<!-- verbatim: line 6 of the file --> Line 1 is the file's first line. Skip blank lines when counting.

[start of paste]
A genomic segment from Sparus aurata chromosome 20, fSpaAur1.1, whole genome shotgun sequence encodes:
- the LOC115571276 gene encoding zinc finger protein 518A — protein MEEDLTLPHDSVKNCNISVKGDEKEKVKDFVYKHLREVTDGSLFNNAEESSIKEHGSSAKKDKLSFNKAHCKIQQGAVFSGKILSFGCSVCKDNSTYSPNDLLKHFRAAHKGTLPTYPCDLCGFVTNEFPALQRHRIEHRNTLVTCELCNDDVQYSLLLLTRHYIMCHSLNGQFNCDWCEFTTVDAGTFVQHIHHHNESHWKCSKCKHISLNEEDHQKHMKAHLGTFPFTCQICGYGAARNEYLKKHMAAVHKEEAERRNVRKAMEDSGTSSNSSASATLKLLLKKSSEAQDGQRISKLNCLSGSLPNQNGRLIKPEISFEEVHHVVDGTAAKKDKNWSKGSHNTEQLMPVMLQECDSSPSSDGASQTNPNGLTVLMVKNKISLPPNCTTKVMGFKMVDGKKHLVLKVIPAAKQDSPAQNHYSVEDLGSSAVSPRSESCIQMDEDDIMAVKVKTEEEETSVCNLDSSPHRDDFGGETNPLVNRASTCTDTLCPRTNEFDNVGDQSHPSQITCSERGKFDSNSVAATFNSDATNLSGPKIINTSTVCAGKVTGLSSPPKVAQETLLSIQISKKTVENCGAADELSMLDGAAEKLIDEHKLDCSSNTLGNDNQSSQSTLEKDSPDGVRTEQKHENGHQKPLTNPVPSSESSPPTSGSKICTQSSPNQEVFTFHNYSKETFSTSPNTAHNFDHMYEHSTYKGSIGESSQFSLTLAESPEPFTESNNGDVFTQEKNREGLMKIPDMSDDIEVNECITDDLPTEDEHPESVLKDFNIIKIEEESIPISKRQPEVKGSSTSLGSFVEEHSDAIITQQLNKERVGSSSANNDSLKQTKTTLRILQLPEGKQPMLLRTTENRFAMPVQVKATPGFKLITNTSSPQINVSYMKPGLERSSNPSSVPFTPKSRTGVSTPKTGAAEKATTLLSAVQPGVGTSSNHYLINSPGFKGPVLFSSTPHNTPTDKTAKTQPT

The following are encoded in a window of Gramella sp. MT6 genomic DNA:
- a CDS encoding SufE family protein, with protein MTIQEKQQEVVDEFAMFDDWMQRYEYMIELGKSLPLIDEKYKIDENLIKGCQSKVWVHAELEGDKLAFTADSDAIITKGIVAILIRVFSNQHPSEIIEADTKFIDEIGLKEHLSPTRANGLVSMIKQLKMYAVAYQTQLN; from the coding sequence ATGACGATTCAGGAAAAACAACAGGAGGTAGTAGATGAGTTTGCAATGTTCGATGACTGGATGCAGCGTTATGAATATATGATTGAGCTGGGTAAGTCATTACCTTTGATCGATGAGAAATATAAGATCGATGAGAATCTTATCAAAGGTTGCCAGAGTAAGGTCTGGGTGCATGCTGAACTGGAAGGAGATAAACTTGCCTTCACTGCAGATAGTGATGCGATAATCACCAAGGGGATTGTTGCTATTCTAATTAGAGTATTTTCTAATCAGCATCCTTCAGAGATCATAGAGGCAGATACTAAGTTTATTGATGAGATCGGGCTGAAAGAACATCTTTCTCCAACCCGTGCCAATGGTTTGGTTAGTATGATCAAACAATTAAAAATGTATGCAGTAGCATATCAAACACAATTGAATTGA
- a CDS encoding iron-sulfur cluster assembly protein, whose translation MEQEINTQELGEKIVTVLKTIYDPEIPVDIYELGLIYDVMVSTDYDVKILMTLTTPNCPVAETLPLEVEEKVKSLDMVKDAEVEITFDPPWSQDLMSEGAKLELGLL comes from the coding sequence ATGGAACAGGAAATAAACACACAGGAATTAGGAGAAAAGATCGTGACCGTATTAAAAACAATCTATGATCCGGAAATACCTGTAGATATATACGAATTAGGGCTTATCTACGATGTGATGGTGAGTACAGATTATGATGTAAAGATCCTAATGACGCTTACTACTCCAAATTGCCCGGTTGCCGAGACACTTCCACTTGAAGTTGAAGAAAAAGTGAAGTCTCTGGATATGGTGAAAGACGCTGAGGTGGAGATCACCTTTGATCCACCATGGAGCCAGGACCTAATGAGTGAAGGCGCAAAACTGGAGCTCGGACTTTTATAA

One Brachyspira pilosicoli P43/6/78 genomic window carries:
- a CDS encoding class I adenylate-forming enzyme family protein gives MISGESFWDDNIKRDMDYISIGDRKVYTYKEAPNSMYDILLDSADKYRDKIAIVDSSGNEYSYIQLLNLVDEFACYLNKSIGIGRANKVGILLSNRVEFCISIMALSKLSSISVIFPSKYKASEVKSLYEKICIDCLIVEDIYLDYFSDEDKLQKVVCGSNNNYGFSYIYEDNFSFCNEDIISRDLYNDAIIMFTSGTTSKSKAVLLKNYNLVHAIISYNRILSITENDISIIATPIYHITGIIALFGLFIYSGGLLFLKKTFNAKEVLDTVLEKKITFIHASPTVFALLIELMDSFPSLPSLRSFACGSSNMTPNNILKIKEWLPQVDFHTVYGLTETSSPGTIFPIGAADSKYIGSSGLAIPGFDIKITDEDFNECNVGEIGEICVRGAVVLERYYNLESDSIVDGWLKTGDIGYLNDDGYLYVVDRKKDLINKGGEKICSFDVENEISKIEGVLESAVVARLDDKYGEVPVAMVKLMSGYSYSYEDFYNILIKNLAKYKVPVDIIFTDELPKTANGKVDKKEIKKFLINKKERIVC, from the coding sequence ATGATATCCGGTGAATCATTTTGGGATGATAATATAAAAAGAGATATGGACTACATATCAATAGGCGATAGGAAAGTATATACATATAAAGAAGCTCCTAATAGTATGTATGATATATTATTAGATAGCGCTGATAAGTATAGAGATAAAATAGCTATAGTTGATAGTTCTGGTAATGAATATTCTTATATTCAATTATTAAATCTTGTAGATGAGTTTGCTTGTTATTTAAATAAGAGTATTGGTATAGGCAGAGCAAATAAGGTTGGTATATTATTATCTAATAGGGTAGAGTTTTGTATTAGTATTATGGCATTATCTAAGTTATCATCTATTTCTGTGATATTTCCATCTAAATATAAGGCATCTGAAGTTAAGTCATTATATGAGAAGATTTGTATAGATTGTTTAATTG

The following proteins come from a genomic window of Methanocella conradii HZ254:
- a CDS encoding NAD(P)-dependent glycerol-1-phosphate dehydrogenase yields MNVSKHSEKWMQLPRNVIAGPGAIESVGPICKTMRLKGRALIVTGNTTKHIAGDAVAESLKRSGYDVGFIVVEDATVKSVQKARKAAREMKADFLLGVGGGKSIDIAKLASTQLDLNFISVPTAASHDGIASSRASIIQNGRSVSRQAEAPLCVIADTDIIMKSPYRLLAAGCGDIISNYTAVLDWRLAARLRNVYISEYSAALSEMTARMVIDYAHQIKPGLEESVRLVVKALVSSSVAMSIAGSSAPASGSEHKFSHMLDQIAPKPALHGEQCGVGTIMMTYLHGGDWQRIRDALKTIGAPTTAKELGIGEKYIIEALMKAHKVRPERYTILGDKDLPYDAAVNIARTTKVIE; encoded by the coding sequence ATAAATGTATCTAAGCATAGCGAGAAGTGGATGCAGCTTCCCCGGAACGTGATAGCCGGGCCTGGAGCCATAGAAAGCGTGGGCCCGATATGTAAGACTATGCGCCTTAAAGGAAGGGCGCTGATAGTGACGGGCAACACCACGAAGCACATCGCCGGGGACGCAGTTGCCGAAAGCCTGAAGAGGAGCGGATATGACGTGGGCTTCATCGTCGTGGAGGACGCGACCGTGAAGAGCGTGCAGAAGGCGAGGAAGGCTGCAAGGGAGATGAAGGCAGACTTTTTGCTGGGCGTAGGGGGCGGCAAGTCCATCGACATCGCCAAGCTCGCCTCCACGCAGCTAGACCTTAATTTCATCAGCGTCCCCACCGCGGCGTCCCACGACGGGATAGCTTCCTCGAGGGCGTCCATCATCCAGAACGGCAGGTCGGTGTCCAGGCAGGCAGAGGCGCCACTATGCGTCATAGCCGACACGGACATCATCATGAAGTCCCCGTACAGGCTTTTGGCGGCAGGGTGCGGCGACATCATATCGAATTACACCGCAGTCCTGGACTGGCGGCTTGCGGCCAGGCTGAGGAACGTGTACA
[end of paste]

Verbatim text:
One Brachyspira pilosicoli P43/6/78 genomic window carries: